Though there are political failures all too often tied to colonialism, there have also been victories, such as #FlanagansLastStand when Levi Little Mustache and Arnell Tailfeathers challenged former Harper advisor Tom Flanagan during a public lecture on the abolishment of the Indian Act. Little Mustache asked Flanagan about an off cuff comment made in 2009 to student paper The Manitoban, in which Flanagan stated “what’s wrong with child pornography — in the sense that it’s just pictures?” Flanagan’s response was filmed by Tailfeathers and posted to youtube where it went viral, leading to the University of Calgary announcing Flanagan’s early retirement, and CBC’s Power and Politics dropping him as a commentator.

As Idle No More breathed life into the political landscape, there have been other resurgences occurring. Walks such as the youth led Journey of #Nishiyuu walkers traveled for 1,600 kilometers from Whapmagoostui First Nation to Ottawa, starting with six plus a guide and ending in Ottawa with over 500 people, where they were greeted by hundreds more on unceded Algonquin territory.  Language spreecasts and apps have emerged and more people are participating in ceremonies with a renewed sense of pride. Documentaries, feature films as well as grassroots media continue to produce stories that are all too often obscured in mainstream by a colonial white wash. #RockYourMocs highlights the pride of not only wearing moccasins but if you can, making them and setting them apart from the mass produced moccasins that have made their way into mainstream fashion, and of course if that is the case, you might see the NativerThanYou hashtag.

Jeff Corntassel, Professor in Indigenous Governance at University of Victoria coined the#EveryDayActsOfResurgence for asserting Indigeneity be it learning and speaking language to renaming/reclaiming projects like #PKOLS in WSANEC and Songhees territory and the#OgimaaMikana project in Toronto.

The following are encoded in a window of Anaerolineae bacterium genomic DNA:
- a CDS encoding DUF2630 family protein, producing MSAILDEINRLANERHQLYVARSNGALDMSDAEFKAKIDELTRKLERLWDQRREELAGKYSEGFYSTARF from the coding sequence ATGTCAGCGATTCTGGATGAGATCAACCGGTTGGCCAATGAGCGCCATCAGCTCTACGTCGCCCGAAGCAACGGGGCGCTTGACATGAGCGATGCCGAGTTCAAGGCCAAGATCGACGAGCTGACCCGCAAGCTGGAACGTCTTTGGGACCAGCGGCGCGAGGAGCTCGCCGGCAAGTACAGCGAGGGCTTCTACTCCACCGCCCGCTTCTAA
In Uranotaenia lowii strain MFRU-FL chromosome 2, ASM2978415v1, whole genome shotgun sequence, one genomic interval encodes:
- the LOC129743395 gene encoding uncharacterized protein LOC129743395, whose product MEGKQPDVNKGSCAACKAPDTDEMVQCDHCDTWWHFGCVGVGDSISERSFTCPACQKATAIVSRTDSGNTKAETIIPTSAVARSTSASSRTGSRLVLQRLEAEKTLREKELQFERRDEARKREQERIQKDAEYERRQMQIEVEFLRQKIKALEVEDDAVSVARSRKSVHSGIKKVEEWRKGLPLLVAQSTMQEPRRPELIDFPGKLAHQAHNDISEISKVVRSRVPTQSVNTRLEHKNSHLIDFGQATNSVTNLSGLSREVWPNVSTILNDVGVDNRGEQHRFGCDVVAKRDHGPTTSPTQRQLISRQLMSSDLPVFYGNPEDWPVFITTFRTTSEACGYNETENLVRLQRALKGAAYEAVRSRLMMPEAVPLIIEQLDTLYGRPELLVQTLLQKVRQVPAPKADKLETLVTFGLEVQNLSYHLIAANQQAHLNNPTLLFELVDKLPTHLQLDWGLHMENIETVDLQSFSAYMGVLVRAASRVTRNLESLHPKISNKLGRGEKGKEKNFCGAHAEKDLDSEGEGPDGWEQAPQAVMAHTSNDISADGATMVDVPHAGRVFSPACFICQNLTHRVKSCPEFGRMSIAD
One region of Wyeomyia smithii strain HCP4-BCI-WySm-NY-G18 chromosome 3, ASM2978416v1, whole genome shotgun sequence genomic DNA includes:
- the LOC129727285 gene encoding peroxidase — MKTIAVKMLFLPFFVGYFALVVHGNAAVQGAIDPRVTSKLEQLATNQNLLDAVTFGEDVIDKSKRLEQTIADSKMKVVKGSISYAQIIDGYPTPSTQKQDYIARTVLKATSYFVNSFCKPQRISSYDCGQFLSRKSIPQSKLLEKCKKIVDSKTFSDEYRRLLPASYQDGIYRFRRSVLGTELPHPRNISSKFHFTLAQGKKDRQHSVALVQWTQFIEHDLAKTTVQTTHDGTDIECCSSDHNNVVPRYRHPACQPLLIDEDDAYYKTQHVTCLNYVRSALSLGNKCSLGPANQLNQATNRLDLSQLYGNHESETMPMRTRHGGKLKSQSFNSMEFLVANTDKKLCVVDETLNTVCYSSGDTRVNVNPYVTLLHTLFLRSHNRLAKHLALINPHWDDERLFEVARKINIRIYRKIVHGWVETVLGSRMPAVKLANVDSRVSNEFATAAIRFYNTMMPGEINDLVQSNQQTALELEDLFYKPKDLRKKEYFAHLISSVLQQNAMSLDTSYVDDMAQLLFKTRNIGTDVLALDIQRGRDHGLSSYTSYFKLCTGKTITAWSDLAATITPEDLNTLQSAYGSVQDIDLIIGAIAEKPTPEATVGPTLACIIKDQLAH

Looking ahead into 2014, #IdleNoMore continues to be a touchstone for various political and cultural movements. If one were to rely solely on mainstream media to follow the evolution of Indigenous resistance it could easily be missed. Social media networks however, prove that Indigenous resistance and resurgence is alive and well, and continues to flourish and express itself in dynamic ways, most of which can be followed via a hashtag revolution.

All Pages – Content Banners – Top and Bottom

About The Author

Jamaias DaCosta

Jamaias DaCosta is a writer, Spoken Word artist and performer, co-Host and Producer of The Vibe Collective radio show and is the Producer of Indigenous Waves Radio, both on CIUT 89.5FM. She sits on the Advisory Board for Mixed in Canada and is a member of the multidisciplinary artist group r3 collective. Jamaias facilitates educational workshops in grade schools, universities and at conferences such as the Allied Media Conference in Detroit and Toronto Truth and Reconciliation around stereotypes; Indigenous education and decolonial thought. Jamaias has worked with Caribbean Tales Film Festival, written for the CBC, and multiple publications. Jamaias is a mixed settler of Kanien’keha:ka, Cree, Irish and French, Jamaican (Colombian, African, Portuguese, Sephardic Jew) ancestry.

Related posts

Leave a Reply

Your email address will not be published. Required fields are marked *

Time limit is exhausted. Please reload the CAPTCHA.